2. face and neck
  3. tummy and back
  4. arms and hands
  5. legs and feet
  6. genital area
    • for a girl: wash the inside of the labia by wiping down toward the buttocks. Use a clean part of the washcloth for each side.
    • for a boy: gently wash around the penis and around and under the scrotum. If your son is circumcised, only use water on the penis until healing is complete. This usually takes seven to 20 days.
  7. buttocks

When the bath is over, wrap and dry your baby with a soft towel.

Don’t use powder. It can get in your baby’s lungs and make her sick.

Brush your baby’s hair or scalp with a soft-bristled baby brush.

How to give a sink or tub bath 

  1. Use both hands to gently place her in the tub.
  2. Gently support her head and neck with one hand while you bathe her with the other hand.
  3. Hold your baby so her shoulders and head are over the tub when you wash her head.

Gather everything you need before you undress your baby. You will need:

  • a baby tub or a clean sink
  • warm water
  • mild baby soap
  • baby shampoo
  • washcloth
  • towel
  • soft bristled baby brush
  • clean diaper
  • clothing

If you are using a sink or a plastic tub, it is helpful to line it with a towel or receiving blanket to make the surface less slippery.

Test the temperature of the water in the sink or tub on your wrist or inside of your arm before you use the water or place your baby in it. It should feel warm, not hot.

If you are placing your baby in a clean sink or tub, make sure the water covers your baby’s body up to her shoulders. This will help keep her warm.
You can position your baby on her back, supporting her head with your arm. Or, sit her up, supporting her head and neck with one hand. The water may not reach her shoulders.

Hold your baby firmly. Babies are slippery when wet.

Wash your baby from where she is clean to where she is dirty.

The order is:

  1. eyes
    Use the clean edge of the washcloth to clean around each eye. Gently wipe outward starting from the corner of the eye by the nose.
  2. face and neck
  3. tummy and back
  4. arms and hands
  5. legs and feet
  6. genital area
  7. buttocks

Rinse the soap off well after you have cleaned an area.

When the bath is over, wrap and dry your baby with a soft towel.

Don’t use powder. It can get in your baby’s lungs and make her sick.

Brush your baby’s hair or scalp with a soft-bristled baby brush.

How to wash your baby’s hair

You only need to wash your baby’s hair one or two times a week. You can wash your baby’s head before you put her in the bath, or after the rest of her bath is done.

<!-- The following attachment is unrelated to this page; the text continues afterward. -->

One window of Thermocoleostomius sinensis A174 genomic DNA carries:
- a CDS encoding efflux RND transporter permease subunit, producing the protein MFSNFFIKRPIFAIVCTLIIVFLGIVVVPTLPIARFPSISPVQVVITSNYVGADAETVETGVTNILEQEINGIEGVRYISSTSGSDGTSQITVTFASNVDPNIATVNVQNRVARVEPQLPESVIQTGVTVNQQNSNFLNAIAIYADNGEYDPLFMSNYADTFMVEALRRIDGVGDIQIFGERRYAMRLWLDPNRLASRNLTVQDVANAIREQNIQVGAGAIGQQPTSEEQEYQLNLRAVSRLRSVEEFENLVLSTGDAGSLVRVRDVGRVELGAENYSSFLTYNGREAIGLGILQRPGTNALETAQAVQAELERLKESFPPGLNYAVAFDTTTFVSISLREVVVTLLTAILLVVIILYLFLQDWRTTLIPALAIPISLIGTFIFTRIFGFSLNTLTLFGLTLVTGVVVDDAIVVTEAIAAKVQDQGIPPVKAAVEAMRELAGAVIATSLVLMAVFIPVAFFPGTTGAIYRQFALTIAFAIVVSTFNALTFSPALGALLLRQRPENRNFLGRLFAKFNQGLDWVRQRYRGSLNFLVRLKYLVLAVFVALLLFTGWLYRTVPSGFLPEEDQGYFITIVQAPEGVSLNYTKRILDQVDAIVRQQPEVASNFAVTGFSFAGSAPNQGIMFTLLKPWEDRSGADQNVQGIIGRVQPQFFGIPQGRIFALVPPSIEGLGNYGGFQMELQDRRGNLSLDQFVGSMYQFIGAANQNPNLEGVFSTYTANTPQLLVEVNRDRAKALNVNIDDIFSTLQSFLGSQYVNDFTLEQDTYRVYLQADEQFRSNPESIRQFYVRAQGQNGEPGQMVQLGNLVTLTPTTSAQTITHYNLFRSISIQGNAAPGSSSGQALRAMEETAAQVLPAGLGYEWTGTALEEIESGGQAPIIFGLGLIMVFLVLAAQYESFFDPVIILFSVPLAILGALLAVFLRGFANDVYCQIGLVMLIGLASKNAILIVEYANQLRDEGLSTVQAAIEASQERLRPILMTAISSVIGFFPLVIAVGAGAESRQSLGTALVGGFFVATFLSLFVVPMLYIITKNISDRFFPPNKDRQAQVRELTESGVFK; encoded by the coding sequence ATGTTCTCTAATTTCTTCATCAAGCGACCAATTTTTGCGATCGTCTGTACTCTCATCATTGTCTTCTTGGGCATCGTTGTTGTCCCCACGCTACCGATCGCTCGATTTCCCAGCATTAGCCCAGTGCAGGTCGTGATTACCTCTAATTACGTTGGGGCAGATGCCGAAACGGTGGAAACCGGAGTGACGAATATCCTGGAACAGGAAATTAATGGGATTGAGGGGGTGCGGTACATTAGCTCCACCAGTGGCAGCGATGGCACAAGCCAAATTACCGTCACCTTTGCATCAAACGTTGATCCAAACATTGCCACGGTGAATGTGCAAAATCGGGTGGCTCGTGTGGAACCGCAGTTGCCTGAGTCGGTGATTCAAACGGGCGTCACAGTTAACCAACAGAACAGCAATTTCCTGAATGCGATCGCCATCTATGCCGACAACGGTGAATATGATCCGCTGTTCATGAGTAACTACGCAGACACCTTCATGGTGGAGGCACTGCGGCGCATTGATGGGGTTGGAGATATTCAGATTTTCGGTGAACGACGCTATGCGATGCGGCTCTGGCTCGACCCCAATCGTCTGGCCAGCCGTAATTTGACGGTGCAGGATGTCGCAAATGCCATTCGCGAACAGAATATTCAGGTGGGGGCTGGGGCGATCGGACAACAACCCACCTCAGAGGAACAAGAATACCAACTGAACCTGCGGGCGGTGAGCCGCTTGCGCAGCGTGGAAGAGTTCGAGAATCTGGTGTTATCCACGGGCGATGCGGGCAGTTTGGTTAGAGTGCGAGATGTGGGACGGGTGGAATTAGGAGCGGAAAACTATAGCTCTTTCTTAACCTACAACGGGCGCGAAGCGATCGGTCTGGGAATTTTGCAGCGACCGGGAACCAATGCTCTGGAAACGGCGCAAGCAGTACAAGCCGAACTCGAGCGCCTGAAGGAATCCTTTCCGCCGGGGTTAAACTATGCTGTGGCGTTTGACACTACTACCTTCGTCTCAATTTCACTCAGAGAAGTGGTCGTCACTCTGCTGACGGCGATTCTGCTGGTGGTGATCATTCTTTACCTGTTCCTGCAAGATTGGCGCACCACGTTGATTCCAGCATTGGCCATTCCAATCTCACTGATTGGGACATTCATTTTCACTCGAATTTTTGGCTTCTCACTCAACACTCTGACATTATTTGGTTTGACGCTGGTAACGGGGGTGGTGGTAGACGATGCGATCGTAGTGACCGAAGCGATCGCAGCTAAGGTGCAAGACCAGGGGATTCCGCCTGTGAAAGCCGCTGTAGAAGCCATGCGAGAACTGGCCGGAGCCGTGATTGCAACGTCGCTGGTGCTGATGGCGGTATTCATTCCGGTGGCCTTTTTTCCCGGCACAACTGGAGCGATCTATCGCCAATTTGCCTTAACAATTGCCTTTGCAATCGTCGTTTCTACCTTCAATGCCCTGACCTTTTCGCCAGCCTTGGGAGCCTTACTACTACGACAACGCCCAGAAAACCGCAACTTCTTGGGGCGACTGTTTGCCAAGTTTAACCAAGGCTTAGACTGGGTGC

• Hold her so her shoulders and head are over the tub.
  • Scoop up some of the bath water to wet her head and use a small amount of tearless shampoo.
  • Rinse her head well and dry it with a towel.
  • Brush your baby’s hair or scalp with a soft-bristled baby brush.

How to care for your child’s uncircumcised penis

How to clean your baby’s penis

In the first few years of your son’s life, while the foreskin is still attached, you can simply clean the outside of his uncircumcised penis with ordinary soap and water at bath time, or with a wipe when you change his diaper.

Some experienced parents offer this advice to new moms and dads: Clean your baby’s penis as you would a finger and only “clean what is seen.” In other words, don’t try to clean under the foreskin, a fold of skin that covers the head of the penis.

In uncircumcised baby boys, the entire foreskin is attached to the head of the penis and can’t be pulled back (“retracted”). It usually remains that way for years before separating naturally. Forcing it to retract sooner can cause pain and bleeding, or even damage the penis and cause scarring.

How and when the foreskin separates

Eventually, the foreskin separates from the head of the penis, remaining attached only at the base of the head. At that point, it can be rolled back over the base to reveal the head.

This separation happens for about half of boys by age 5, but for some, it doesn’t happen until the teenage years. The foreskin may separate from the head gradually – over months or years – or within just a few weeks.

At well-child visits, your child’s doctor might check on the status of the separation by gently pulling back on the foreskin or asking your child to, if he’s old enough and willing. You can check it yourself once in a while during diaper changes, or ask your child to check it himself in the bath.